Democratic congressman John Lewis, who fought alongside Martin Luther King as one of the Big Six civil rights activists, has died aged 80.
House Speaker Nancy Pelosi confirmed his passing late on Friday night, praising Lewis – who has represented parts of Atlanta in Congress for 33 years – as “one of the greatest heroes of American history”.
Tributes have been paid from all sides of politics, as they were in December when it was announced that Mr Lewis had been diagnosed with advanced pancreatic cancer.
“Not many of us get to live to see our own legacy play out in such a meaningful, remarkable way,” former President Barack Obama said. “John Lewis did.”
Civil rights titan
In the UK, Labour MPs David Lammy and Dawn Butler were among those who marked his passing.
“We used to say that ours is not the struggle of one day, one week, or one year,” Ms Butler wrote on Twitter. “Ours is not the struggle of one judicial appt or presidential term. Ours is the struggle of a lifetime, or maybe even many lifetimes, and each one of us in every generation must do our part. #JohnLewis”
Bloody Sunday and the Voting Rights Act
Mr Lewis was famous for helping to galvanise the opposition to racial segregation in the southern states of America in 1965 when he led some 600 protesters in a Bloody Sunday march across the Edmund Pettus Bridge in Selma.
Aged 25, walking at the head of the march with his hands tucked in the pockets of his tan overcoat, he was knocked to the ground and beaten by police, fracturing his skull. The brutality endured by protesters that day was nationally televised, and the eyes of the world turned to the oppression of black Americans in the United States, piling pressure on the Government to take action.
Days later, Martin Luther King led another march in Selma, joined by leaders of different faiths and communities from around the US who sympathised with the movement. It was one of the key moments in the civil rights movement that led to President Lyndon B Johnson pressing congress to pass the Voting Rights Act. The Act, which became law a year later, removed the barriers that had previously prevented many black Americans from voting in elections.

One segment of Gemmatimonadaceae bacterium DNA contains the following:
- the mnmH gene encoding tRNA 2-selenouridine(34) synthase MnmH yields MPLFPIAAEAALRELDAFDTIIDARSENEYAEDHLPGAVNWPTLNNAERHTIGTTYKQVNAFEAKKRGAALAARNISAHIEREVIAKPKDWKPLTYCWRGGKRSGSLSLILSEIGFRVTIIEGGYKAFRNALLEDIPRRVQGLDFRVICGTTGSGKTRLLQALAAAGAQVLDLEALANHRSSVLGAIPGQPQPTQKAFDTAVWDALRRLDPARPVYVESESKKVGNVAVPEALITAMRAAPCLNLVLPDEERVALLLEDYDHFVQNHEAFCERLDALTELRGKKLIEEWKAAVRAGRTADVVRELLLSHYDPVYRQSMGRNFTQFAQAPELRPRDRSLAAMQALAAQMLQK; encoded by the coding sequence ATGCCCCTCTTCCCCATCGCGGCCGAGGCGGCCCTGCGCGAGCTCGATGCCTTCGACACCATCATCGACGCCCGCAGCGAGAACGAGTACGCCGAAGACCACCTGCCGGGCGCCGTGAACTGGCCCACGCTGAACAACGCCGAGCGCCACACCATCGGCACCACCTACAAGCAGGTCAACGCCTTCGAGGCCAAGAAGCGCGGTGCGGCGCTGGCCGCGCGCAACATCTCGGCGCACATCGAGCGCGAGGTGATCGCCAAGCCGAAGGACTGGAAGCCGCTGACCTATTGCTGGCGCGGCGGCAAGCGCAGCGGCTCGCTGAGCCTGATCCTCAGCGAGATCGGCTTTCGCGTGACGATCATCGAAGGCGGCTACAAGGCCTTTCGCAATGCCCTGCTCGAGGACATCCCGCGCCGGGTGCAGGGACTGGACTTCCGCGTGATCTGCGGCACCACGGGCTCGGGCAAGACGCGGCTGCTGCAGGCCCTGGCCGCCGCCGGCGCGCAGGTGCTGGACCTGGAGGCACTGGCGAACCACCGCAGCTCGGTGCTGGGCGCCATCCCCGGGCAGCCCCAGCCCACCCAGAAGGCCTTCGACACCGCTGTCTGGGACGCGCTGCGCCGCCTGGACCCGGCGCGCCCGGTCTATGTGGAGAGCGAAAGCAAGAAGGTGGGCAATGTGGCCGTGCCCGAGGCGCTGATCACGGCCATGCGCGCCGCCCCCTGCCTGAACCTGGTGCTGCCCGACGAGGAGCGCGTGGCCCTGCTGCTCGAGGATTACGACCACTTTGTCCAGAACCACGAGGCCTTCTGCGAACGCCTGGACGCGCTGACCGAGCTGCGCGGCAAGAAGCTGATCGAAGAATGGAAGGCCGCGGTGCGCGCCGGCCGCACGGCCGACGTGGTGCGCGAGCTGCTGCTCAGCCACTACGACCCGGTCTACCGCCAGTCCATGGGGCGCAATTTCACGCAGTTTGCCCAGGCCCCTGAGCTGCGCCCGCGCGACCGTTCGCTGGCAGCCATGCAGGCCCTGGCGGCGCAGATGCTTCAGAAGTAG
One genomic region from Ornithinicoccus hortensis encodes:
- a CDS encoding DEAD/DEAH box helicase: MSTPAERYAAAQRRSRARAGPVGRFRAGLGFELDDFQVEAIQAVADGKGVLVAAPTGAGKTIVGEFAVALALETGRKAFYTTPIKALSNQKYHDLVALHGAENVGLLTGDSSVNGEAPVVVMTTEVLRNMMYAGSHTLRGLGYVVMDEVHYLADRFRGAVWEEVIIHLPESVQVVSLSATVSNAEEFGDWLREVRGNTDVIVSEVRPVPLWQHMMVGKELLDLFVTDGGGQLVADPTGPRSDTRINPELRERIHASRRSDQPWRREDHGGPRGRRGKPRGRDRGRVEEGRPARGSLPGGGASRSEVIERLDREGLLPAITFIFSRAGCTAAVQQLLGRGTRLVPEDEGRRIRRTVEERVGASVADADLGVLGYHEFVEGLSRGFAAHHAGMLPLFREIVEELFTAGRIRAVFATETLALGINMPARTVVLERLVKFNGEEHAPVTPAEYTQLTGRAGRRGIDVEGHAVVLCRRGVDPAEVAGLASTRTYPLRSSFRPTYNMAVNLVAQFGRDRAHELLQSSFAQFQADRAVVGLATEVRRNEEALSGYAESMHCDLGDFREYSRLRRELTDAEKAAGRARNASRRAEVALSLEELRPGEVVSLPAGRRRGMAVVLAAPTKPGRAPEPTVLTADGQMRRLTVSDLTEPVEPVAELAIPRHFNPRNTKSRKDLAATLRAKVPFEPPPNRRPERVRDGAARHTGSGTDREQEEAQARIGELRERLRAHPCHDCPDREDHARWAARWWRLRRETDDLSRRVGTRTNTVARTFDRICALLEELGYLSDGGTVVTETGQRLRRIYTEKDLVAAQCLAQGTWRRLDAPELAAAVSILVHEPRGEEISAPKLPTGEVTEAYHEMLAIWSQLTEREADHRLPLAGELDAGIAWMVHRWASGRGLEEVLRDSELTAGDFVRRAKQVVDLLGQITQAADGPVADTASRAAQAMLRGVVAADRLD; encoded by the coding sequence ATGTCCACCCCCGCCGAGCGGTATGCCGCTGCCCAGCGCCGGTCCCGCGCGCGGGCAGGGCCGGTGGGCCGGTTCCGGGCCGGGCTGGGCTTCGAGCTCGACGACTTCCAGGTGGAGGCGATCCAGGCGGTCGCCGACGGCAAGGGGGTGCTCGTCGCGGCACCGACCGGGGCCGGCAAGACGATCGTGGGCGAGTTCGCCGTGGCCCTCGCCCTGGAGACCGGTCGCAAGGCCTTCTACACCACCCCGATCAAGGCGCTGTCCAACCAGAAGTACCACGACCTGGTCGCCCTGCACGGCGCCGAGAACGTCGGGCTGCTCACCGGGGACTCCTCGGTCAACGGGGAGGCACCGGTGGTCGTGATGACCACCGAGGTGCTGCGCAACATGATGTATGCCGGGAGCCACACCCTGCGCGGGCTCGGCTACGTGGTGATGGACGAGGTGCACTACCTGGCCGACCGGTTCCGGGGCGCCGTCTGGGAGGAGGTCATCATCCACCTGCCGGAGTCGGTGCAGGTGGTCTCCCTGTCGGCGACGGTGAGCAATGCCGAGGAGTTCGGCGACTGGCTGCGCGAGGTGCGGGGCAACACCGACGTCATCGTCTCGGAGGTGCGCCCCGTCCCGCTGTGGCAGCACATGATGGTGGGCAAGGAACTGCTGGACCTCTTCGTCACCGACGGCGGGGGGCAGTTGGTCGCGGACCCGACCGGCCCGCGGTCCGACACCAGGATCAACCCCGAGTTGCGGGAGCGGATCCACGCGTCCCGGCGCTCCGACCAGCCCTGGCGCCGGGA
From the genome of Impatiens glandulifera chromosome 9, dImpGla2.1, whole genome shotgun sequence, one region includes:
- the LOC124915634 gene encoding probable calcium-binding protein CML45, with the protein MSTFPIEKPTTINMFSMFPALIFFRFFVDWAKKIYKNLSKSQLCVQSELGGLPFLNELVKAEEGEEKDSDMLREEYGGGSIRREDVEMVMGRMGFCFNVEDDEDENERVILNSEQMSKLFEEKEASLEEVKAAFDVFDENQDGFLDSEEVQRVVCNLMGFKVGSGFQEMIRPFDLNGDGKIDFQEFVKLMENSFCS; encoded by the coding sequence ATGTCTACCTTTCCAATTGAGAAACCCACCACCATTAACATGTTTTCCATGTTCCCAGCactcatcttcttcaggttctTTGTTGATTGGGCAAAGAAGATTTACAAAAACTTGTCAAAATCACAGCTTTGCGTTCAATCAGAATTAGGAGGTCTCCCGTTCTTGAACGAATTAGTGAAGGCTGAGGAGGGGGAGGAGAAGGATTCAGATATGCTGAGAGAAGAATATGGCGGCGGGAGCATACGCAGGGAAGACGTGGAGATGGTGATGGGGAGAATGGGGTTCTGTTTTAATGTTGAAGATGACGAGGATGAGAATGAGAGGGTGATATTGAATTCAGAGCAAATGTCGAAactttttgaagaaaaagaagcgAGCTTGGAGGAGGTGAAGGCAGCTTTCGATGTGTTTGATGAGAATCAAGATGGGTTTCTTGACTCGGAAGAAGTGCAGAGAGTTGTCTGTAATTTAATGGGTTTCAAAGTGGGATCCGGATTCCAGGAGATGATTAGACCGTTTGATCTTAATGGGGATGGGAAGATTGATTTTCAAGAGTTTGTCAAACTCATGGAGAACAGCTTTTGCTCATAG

In 1981, Mr Lewis was elected to the Atlanta City Council. He won his seat in Congress in 1986 and spent much of his career in the minority. After Democrats won control of the House in 2006, Mr Lewis became his party’s senior deputy whip, a behind-the-scenes leadership post in which he helped keep the party unified.
At 78, he told a rally he would do it again to help reunite immigrant families separated by the Trump government.
“There cannot be any peace in America until these young children are returned to their parents and set all of our people free,” he said in June, recalling the “good trouble” he got into protesting segregation as a young man.
“If we fail to do it, history will not be kind to us,” he shouted. “I will go to the border. I’ll get arrested again. If necessary, I’m prepared to go to jail.”
In a speech the day of the House impeachment vote of President Trump, Mr Lewis explained the importance of that vote.
“When you see something that is not right, not just, not fair, you have a moral obligation to say something, to do something. Our children and their children will ask us ‘what did you do? what did you say?’
“We have a mission and a mandate to be on the right side of history.”
Mr Lewis’s wife of four decades, Lillian Miles, died in 2012. They had one son, John Miles Lewis.